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U.S. maxes out on credit
Question of the Day
Are we there yet? Yes (sigh), we’re there. The U.S. government has borrowed itself into an abyss of debt totaling $12 trillion, and the law says that’s all we get. The secretary of the Treasury has written Congress asking us to act “as soon as possible” to increase the nation’s credit limit.
After hovering around 40 percent of gross domestic product for the past 30 years, our debt, owed collectively by all Americans, has taken a quantum leap this year.
Under the Obama budget plan, U.S. debt is headed into uncharted territory. Why? Because President Obama’s budget promises deficits averaging $1 trillion per year for the next decade. As a result, debt held by the public will double by 2013 and triple by 2019, when it will represent more than 80 percent of our economy.
In the future, we can expect many subsequent letters from the secretary of the Treasury asking Congress to raise the nation’s credit limit.
These are clearly unsustainable levels. We cannot allow massive interest payments on the debt to pre-empt important funding priorities of national security, health care and education, but we will have no choice in the matter unless the president and the Congress take action now to prevent the spending that will result in such high levels of debt.
We are hearing similar warnings from around the world. One of the federal government’s biggest debt customers is China. But a former adviser to the Chinese Central Bank said publicly that “the U.S. government should not be complacent” and noted that China has safer alternatives than buying U.S. Treasuries. We should be exporting goods; instead we are exporting debt.
Former Federal Reserve Chairman Alan Greenspan recently called the current level of U.S. debt “very dangerous” and said it must be confronted “immediately” before increased issuances of U.S. Treasuries undermine the dollar.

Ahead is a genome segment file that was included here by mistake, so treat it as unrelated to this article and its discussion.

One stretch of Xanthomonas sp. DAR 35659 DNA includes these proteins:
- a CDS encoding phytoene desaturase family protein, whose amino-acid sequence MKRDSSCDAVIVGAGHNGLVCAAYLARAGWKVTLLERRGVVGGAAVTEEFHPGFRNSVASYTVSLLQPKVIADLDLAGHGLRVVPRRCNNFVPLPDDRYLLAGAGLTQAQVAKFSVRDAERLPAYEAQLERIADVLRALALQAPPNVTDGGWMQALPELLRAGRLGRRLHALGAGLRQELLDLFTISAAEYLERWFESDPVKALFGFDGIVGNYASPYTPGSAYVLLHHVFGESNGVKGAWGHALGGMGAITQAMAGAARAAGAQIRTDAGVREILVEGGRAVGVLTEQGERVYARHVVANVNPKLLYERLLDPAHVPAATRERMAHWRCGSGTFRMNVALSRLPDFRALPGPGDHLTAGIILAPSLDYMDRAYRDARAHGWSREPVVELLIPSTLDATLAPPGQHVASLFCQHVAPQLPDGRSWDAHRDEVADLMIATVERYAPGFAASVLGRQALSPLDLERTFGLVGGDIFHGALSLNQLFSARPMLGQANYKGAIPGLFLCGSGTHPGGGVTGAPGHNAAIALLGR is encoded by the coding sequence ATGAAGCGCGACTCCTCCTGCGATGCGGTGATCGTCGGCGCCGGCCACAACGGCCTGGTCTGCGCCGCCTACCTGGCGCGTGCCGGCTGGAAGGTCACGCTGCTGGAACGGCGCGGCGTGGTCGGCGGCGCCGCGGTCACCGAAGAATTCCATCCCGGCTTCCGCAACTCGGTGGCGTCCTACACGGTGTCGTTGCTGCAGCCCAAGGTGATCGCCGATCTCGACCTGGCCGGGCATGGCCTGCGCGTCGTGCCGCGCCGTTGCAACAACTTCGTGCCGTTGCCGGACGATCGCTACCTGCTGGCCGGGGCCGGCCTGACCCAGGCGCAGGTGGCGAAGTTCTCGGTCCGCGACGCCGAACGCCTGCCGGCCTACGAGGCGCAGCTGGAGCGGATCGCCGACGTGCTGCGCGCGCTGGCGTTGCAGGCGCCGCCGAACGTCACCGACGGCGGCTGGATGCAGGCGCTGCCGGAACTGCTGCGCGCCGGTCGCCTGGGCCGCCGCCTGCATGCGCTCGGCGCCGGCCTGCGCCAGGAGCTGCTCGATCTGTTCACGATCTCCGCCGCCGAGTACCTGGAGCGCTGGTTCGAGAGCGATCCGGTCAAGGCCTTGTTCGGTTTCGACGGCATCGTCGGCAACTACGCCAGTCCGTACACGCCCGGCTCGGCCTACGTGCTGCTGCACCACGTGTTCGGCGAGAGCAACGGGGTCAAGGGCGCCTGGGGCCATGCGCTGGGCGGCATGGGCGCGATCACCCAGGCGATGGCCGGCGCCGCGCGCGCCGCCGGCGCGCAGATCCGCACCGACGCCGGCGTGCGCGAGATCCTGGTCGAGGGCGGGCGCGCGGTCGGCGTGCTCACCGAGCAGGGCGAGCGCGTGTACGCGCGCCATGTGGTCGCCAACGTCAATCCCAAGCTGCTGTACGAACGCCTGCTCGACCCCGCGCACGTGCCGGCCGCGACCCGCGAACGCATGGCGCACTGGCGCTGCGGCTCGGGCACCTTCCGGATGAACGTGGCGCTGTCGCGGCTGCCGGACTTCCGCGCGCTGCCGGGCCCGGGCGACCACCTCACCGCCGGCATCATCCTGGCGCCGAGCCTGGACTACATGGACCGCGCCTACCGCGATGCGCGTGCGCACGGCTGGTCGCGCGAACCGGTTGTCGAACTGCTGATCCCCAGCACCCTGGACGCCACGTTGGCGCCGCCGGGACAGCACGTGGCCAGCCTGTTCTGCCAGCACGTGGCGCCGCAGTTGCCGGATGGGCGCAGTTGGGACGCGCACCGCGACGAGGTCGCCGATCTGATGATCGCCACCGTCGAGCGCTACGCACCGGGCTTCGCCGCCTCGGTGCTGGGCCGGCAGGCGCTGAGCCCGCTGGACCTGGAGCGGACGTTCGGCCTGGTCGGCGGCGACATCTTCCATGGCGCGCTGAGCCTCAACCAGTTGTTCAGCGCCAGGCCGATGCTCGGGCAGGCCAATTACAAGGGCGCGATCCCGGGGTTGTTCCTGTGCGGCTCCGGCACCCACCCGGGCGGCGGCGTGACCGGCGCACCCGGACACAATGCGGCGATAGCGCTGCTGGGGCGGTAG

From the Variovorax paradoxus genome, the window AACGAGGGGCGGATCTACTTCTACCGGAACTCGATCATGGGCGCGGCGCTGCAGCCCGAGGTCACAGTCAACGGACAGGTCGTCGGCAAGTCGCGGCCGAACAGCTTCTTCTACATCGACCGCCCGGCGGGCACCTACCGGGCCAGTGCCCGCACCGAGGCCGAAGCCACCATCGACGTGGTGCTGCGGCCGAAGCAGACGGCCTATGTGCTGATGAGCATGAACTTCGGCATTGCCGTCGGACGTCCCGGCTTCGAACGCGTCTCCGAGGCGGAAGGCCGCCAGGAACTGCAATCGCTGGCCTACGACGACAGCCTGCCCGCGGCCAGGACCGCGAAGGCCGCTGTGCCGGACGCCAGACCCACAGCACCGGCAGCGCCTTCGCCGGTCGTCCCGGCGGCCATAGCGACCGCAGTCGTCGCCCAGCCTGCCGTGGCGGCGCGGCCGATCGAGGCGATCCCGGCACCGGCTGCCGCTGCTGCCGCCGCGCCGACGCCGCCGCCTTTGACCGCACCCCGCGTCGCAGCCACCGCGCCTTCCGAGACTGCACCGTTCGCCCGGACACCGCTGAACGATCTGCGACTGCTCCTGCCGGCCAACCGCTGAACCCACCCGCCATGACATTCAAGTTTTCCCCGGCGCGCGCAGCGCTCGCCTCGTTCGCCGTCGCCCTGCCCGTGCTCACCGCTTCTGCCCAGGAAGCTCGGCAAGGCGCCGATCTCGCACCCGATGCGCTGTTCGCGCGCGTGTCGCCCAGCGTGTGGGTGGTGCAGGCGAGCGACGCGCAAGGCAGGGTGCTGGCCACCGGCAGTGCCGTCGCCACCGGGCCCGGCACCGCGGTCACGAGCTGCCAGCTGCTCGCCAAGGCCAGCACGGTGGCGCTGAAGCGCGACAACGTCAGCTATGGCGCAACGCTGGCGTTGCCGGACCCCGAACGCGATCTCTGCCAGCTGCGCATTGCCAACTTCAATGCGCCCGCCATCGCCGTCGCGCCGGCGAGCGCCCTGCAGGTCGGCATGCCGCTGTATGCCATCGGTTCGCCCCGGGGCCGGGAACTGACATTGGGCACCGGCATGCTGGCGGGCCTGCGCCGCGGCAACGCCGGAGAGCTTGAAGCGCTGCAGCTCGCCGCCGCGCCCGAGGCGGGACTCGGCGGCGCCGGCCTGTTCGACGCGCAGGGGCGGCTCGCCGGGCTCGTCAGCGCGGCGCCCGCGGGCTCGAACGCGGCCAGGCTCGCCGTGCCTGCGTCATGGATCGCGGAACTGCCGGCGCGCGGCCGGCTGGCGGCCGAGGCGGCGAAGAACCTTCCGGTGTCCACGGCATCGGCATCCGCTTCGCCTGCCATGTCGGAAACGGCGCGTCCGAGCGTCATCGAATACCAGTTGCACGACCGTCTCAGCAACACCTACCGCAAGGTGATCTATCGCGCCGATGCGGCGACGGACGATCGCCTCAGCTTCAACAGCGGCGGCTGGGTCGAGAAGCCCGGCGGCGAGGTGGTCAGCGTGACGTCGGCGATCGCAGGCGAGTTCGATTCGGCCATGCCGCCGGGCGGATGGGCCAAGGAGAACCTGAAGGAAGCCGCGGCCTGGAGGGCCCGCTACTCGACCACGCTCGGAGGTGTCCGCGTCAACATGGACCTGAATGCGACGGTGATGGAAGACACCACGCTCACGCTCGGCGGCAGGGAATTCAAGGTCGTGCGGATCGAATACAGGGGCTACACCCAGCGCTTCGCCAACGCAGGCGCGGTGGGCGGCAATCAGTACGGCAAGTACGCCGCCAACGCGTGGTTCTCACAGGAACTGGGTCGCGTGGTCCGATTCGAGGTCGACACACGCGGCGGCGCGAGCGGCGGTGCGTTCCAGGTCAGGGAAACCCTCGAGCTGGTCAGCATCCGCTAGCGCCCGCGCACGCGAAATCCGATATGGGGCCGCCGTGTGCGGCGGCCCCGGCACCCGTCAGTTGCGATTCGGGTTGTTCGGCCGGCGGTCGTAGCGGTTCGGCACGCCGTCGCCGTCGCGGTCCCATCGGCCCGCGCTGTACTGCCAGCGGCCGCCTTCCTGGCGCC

How many warnings are necessary? American families are tightening their belts - cutting out non-necessities, paying back the debt they owe, and saving, not borrowing, more. It’s time for their leaders to do the same. It’s time to follow the model of the American people and start taking the hard but necessary steps required to get back on the right fiscal track.
Therefore, when Congress votes on whether to increase the debt limit, that legislative action absolutely must include a clear plan for getting the debt under control.
In fact, if this Congress agrees to raise the debt limit without fundamental spending and debt reforms attached, it is implicitly agreeing to the Obama administration’s plan for more spending, bigger government and unsustainable debt. By allowing new borrowing with no strings attached, Congress is positioning itself as the next systemic risk, passing on a burden to future generations. Our children will spend their lives struggling to pay off our debt with fewer jobs in an anemic economy because we were unwilling to address our overspending.
The first step is to stop pretending the federal government can do everything the political class wants. The next generations of Americans cannot foot the bill for a president and a Congress lurching to the left. The second step is to address the more than $70 trillion in unfunded entitlement obligations as the baby-boom generation continues to retire and collect federal medical and retirement benefits.
The third step is to take action today to slow the growth in the debt by finding savings and using them not for new spending, but for deficit reduction. Freeze discretionary spending, end stimulus spending not expected to occur until after 2010, reform entitlements through fast track legislation, and be sure that all the repayments and interest under the Troubled Asset Relief Program (TARP) go to reduce the debt - these are the conditions for raising the debt ceiling.
Sen. Judd Gregg of New Hampshire is the ranking Republican member of the Senate Budget Committee.
By Tom Harris and Madhav Khandekar
Bad science puts rich nations on the hook for trillions in climate liabilities
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